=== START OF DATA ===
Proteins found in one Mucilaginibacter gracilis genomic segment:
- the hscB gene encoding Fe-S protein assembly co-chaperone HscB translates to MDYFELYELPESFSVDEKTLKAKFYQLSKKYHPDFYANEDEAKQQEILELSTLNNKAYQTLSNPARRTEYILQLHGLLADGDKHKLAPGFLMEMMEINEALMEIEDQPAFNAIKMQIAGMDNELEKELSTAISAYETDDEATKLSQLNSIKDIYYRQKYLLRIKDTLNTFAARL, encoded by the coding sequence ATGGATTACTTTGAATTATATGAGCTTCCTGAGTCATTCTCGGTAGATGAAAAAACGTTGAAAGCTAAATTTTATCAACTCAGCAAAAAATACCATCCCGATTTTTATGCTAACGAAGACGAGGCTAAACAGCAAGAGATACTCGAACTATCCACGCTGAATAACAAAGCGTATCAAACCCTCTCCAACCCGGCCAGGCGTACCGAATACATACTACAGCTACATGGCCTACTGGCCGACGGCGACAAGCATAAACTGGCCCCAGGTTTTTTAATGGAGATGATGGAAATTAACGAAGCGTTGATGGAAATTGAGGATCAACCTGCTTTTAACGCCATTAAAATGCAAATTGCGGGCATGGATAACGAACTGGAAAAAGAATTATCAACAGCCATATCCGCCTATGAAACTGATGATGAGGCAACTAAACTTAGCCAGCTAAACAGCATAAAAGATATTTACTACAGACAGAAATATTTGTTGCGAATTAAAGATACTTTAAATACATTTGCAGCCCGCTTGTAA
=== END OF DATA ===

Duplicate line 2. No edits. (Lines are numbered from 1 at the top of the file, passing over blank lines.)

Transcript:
- the hscB gene encoding Fe-S protein assembly co-chaperone HscB translates to MDYFELYELPESFSVDEKTLKAKFYQLSKKYHPDFYANEDEAKQQEILELSTLNNKAYQTLSNPARRTEYILQLHGLLADGDKHKLAPGFLMEMMEINEALMEIEDQPAFNAIKMQIAGMDNELEKELSTAISAYETDDEATKLSQLNSIKDIYYRQKYLLRIKDTLNTFAARL, encoded by the coding sequence ATGGATTACTTTGAATTATATGAGCTTCCTGAGTCATTCTCGGTAGATGAAAAAACGTTGAAAGCTAAATTTTATCAACTCAGCAAAAAATACCATCCCGATTTTTATGCTAACGAAGACGAGGCTAAACAGCAAGAGATACTCGAACTATCCACGCTGAATAACAAAGCGTATCAAACCCTCTCCAACCCGGCCAGGCGTACCGAATACATACTACAGCTACATGGCCTACTGGCCGACGGCGACAAGCATAAACTGGCCCCAGGTTTTTTAATGGAGATGATGGAAATTAACGAAGCGTTGATGGAAATTGAGGATCAACCTGCTTTTAACGCCATTAAAATGCAAATTGCGGGCATGGATAACGAACTGGAAAAAGAATTATCAACAGCCATATCCGCCTATGAAACTGATGATGAGGCAACTAAACTTAGCCAGCTAAACAGCATAAAAGATATTTACTACAGACAGAAATATTTGTTGCGAATTAAAGATACTTTAAATACATTTGCAGCCCGCTTGTAA